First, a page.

Uncle Bückert and I were sitting towards the very back and when the money plate came to us, it was almost full. A few paper bills on top had to hold on for dear life otherwise they would have fallen, King and all.
How exactly it happened, I don't know, really. Maybe I did it or maybe Uncle Bückert was clumsy or maybe both. When the plate arrived at our doorstep, Uncle Bückert placed a green one with a king on the very top and then he stepped on his head with his thumb and pressed it down until the king fainted and then the whole platter fell down and landed under our bench.
Luckily there was still much singing left about "going around with empty hands" and so it didn't disturb things all that much when Uncle Bückert and the deacon, Bühler's Franz, started scraping and gathering and collecting the money with dirt and dust and all. I was somewhere close to the middle of things, between Uncle Bückert and Uncle Bühler. Actually, I was not "somewhere close to the middle of things" at all, I was in the middle.
When they were finished, Uncle Bückert took the plate (he was much stronger and more decisive than the duck-nosed deacon, that much I knew even at age five) and then he passed it on as if he would have preferred to simply wing it off and away.
And then a "Bless and keep you" benediction and out we went. Uncle Bückert let the people jostle past him. "I still have to tie the boy's shoes, just a minute," he said. When he tied my shoes, he very casually but deftly picked up a ten dollar bill from underneath his big left shoe and moved it right into his pocket, all in one move.
From that time on, we were never to part for long. When Uncle Bückert came to visit me the other day - he is 87 and still gets around behind his own wheel - he was a bit annoyed that there were "no real Communists left in Rossia" to get mad at. He had had until recently had every intention of travelling there and personally cleaning up on a score or more of those dastardly bastards. People laughed and said, "Bückert is a tall tale spinner and there are no limits to the stories he will tell you," but I believed him.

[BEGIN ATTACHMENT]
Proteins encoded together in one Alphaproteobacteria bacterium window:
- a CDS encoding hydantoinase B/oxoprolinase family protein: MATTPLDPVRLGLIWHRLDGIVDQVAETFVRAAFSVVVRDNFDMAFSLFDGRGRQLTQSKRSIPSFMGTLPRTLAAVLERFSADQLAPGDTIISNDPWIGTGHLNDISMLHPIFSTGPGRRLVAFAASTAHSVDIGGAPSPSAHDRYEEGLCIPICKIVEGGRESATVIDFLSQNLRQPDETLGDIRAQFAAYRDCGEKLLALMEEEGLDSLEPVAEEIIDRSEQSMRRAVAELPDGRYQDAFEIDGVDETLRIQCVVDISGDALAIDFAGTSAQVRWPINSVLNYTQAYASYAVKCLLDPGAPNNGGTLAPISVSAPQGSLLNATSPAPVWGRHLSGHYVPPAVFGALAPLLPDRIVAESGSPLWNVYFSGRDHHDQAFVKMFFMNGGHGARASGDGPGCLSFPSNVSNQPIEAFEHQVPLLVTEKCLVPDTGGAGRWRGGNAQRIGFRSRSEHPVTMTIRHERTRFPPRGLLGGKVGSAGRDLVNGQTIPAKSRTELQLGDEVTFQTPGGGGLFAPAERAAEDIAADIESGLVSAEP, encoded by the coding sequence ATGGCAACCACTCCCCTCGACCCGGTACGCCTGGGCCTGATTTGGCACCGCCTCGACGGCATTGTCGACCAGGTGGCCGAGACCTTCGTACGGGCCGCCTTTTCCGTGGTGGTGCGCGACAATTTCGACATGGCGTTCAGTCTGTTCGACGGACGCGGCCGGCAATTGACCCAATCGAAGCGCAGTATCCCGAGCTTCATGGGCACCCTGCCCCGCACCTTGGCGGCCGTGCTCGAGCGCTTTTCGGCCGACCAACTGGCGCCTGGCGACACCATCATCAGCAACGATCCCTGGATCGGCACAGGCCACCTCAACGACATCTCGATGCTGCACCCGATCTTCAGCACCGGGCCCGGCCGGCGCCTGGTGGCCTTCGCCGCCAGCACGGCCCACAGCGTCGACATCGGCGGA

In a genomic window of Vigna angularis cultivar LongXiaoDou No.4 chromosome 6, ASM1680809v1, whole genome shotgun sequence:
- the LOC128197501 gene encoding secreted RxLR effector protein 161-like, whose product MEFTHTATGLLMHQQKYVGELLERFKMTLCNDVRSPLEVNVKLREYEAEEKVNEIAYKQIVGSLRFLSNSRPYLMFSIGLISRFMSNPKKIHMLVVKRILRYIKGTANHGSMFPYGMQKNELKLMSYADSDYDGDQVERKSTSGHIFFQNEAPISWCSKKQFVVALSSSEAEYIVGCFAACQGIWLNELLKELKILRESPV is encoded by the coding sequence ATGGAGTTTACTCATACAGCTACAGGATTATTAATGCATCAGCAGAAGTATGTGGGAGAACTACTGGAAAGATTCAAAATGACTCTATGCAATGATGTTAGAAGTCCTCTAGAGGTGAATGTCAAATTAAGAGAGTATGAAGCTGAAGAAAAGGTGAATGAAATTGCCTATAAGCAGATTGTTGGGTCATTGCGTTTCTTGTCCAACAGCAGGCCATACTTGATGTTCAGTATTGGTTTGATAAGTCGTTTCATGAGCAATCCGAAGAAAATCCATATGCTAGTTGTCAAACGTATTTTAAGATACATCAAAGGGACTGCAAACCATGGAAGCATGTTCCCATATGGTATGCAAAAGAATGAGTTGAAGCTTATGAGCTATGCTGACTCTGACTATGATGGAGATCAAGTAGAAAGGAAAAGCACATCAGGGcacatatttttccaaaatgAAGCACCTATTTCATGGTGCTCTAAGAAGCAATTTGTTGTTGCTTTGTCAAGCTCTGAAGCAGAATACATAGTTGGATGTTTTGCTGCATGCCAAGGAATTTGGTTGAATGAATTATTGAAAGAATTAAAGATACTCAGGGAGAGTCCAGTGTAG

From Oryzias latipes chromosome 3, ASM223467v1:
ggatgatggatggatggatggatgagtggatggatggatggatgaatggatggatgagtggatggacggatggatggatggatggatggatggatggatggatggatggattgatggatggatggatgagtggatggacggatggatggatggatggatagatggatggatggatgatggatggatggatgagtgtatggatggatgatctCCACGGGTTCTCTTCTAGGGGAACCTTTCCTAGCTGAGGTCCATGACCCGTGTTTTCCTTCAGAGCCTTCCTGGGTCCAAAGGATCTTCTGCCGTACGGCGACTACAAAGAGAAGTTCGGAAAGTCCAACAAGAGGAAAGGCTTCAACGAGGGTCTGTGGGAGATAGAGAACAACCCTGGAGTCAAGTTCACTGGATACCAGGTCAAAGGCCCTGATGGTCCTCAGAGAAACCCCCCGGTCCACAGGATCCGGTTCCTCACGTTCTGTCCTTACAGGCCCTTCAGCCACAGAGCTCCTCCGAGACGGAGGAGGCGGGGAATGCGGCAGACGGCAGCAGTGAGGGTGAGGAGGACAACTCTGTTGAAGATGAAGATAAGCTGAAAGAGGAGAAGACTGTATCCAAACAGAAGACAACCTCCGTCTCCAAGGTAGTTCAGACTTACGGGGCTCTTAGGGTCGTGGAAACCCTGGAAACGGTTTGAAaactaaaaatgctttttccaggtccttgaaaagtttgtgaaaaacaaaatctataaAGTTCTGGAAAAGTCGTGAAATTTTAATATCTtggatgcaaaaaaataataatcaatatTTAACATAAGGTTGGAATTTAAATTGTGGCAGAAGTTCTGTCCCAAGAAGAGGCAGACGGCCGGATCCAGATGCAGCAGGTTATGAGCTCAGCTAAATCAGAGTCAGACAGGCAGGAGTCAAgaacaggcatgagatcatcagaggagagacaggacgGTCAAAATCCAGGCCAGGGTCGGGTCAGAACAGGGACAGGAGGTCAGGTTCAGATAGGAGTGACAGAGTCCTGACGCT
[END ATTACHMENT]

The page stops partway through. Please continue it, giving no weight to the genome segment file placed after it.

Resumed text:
Uncle Bückert struck me as a bit tired and cross the other day and when I asked what was wrong with him he just said, "Na, I am no longer the youngest, so what can you expect?" But I knew he was fibbing and this time I wasn't going to lift my left shoe until he had told me what made him so cantankerous and edgy. First Uncle Bückert said it was possibly the fault of smoked farmer sausage; he just couldn't eat more than one ring of sausage before going to bed, try as he might. But that explanation did not satisfy me and finally he said, "You know what? For three nights running the Machnowze, the anarchists, have been after me in my dreams and there is nothing I have done to them for so many years now."
"What did you do to them once upon a time?" I asked.
"Not a thing - well, maybe once a little, but that hardly counts any more because that's almost seventy years ago by now," he stated.
"Under the circumstances, I would probably have done exactly the same thing, " I said.
He sighed restlessly. "Have you got a little bottle of Alpenkräuter?"
I filled two large tumblers and then we drank. After the first long Schluck, we were in Russia in 1920.
"When they made me custodian of the melon patch in Einlage in 1918, the watermelons stopped going for one-way walks at night," said Uncle Bückert. "I had tried things with kindness, then I tried the silent method, and then I became angry, but nothing seemed to help until one night I got hold of two bandits and rubbed their heads together as if I meant it and that did the trick. People heard about it and from then on I always had a good night job in the summertime." He stopped to take another Schluck.
"Na joh, and then came the hard times. First the Reds, than the Whites, then the Speckled Bands and then the Machnowzes, the anarchists, and they were the worst of the lot. They set fire to Uncle Bernhard and Uncle Cornelius straw stacks one night and when we ran outside, all of us, to extinguish the fire, they jumped into the empty houses through the windows and stole everything they could.
"Well, I thought to myself, if that's the way they do it, then they will probably strike at Uncle Hans's place the next night and so I'll guard the stack. And that's what I did. And sure enough, suddenly there they were, two of them and with a bottle in their pockets and another one by the gizzard and with matches in their hands. That was at the beginning of October.
"But they sure hadn't reckoned on me being there. Just when they wanted to inform their buddies hiding in the streets that their game was to start, I surprised them both and rubbed their heads together until kernels came out of their ears.
"`But where's the fire?'" their buddies on the street would wonder, or so I thought. So I took the two under my arms by their heads and dragged them off to an old lean-to which I quickly set on fire and then I let the two robbers warm themselves up as long as they wanted to."
We emptied the bottle, he and I did, and then I said, "Good night, Uncle Bückert."
He wiped his eyes with his handkerchief. "Aside from that, I haven't done a thing to them all these years."
"It's all right, Uncle Bückert," I said. "You go home and to sleep now. What else could you do?"
"Are you sure?" He looked at me. "What else could I do?"
"It's all right," I said, even though I didn't know if it was. But as of that night, the Machnowze left him totally alone for the first time and Uncle Bückert slept, as he said, "like in Abraham's bosom."